Closed Captioned For The Thinking Impaired

Monday, March 17, 2008

Out of Town Relatives? Here Are Twenty San Francisco Treats They'll Eat Up!

The image “” cannot be displayed, because it contains errors.

Living in this great metropolis by the bay has it's civic responsibilities.

The most important of which does not involve voting in political elections, serving on juries, recycling, riding on public transportation or carrying our own reusable shopping bags.


These things may have their uses in most civilized societies but in San Francisco they must take a backseat to the Bay Area's citizen's gravest, most time-honored tradition.

They must give way to the thing that makes this city great; the most important aspect of residing in the 415 area code; the very backbone of this beacon of golden light and civilization in the Western United States.

You know what I'm going to say, don't you. Of course you do!


Yes, each one of us has the solemn duty to act as personal concierge for every family member or the acquaintances of every family member that come to visit our fair Gotham.

Those of us who are single or married but childless are doubly bound to act in our capacity as this city's ambassadors.

We are not a volunteer army.
Oh no, we are drafted into the position by a vigorous and demanding committee of aunts, uncles, cousins, stepparents, parents and their ilk. We cannot threaten to move to Canada because chances are the posse would follow us to our exile, anyway, and we'd be stuck with even higher income taxes and no Kara's Cupcakes.

So, we must not only be fonts of knowledge about the latest greatest restaurants likely to please the diverse (and sometimes pedestrian) palates of our guests; but we must also be acting tour guides with a wealth of information on the fascinating facts of San Francisco's storied history ("Hey Lori, who was that Milk toast guy who got shot by Fidel Castro?" or "Where are those Rice a Roni trolleys that go down that crooked street?") while providing mountains of Ghiradelli Chocolates and Sourdough bread bowls for all.

While I don't mind assisting the occasional foreign tourist with directions to Chinatown or trying to discern the meaning of their questions ( I once had a young French couple come up to me, hands waving frenetically, brows deeply furrowed as the gentleman ejaculated, "Steve MAkeen, Steve MAkeen. BOOlet! BOOlet!" while pointing questioningly at the various slopes around him on Russian Hill. Querying me, or so I gathered, on where the famous car chase scenes in Steve McQueen's movie "Bullet" were shot. ), catering to the dietary requirements of friends and family does have its pitfalls. They are more likely to complain about your choices for them than enjoy your company.

It loses its charm quickly. For all of us. I'm lucky because our family are eaters and willing to give anything a try but they are on vacation, San Francisco is a beautiful place and it's incumbent on me as the resident to provide a hospitable environment which is fairly easy to do in this city as long as I don't think too far outside the box.

Spring is upon us, with summer to follow. These are the prime houseguest months for the spring and summer breaks, so gird up your loins and get ready to rumble. It's tourist season, baby!

That being said, there are places in town that are always crowd pleasers. I'll not bother mentioning Alcatraz because your guests will anyway. The same goes for Lombard Street.
You may be bored to tears; but, if your guests are between the ages of 8-85, are not hipsters and have never been to San Francisco before, these places are probably perfect for them (unless they are foodies, of course, but that's for a different post). Some of the places are downtown because, hopefully, your guests are staying in a hotel and not with you.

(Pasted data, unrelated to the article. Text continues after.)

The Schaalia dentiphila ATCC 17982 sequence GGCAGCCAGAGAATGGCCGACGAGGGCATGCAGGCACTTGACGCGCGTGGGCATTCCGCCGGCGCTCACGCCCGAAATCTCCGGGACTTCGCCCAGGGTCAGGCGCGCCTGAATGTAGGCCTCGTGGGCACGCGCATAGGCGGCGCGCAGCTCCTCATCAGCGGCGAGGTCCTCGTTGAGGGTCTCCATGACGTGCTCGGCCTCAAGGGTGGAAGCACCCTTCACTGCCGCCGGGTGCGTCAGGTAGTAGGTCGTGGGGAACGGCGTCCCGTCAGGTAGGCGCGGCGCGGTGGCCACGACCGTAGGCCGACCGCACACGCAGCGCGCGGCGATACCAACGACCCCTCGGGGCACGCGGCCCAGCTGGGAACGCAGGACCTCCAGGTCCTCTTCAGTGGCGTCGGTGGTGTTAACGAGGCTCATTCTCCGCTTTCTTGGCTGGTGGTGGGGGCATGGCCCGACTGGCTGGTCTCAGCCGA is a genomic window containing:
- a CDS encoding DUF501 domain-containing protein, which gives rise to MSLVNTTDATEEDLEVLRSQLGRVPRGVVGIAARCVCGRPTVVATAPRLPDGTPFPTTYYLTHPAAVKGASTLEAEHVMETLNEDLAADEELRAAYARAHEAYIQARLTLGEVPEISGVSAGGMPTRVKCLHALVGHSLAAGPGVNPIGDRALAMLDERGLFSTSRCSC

These spots have been selected for their views, unique locations and proximity to San Francisco tourist attractions. They all have large menus and/or a variety of options which is particularly important if, and this is often the case, your guests food preferences are not immediately known to you (if, however, you know someone is vegetarian and likes Indian Food, you don't need me to recommend Dosa). These options are all tried and true with mid-range concepts and prices but by all means do take them to your favorite joints, too. Just don't ask them to eat sweetbread gratin, braised beef tendon and tripe stew unless they are offal enthusiasts.

Some of the restaurants have food that is fairly mediocre or just o.k. (meaning uninspiring & average; not bad tasting or inedible) but they are good in a pinch, have great locations and will not terrify your mid-western guests. Coi, Orson or even Spruce would be too intimidating for many of them. Remember this post is for a non-foodie, middle American demographic. I have successfully entertained many non-foodie baby boomer and depression era relatives with these options. What that actually says about me is too terrifying to contemplate, so we'll move on.

Here are some of my recommendations and the links to their websites in no particular order of preference:

  1. Cheesecake Factory: Huge menu, chain restaurant with edible food good for kids, views of Union Square with outdoor seating (killer wait at peak times; not good for the impatient)
  2. Cliff House: Huge menu, edible food that's especially good for breakfast, views of the Pacific Ocean, &, sometimes, surfer dudes
  3. Izzy's Steakhouse: Huge portions, edible food with Izzy's cheesy potatoes always a good side , views of Marina Yuppies
  4. Fog City Diner: Huge booths, edible food, site of an '80's Visa commercial
  5. Il Fornaio: Huge Italian menu, edible food for a chain, views of Levi Plaza with an outdoor garden room
  6. In-N-Out Burger: For better or worse, it's become synonymous with California if your guests are of a certain age (under 20) & it's on Fisherman's Wharf, you'll be killing two birds with one stone. Be sure to visit the sea lions on Pier 39 and pass by the "Bush Man" if you want to give your mother-in-law a coronary incident.
  7. Mamacita: Likely to be one of the only restaurants you'll really love on the list, huge pitchers of Margaritas, great Mexican food and so loud you'll never hear your stepmother complain about the noise, the spicy food or anything else. Every Eastcoaster I know wants to try "real" Mexican food. This will satisfy their Mexican jones & finally give you something yummy too.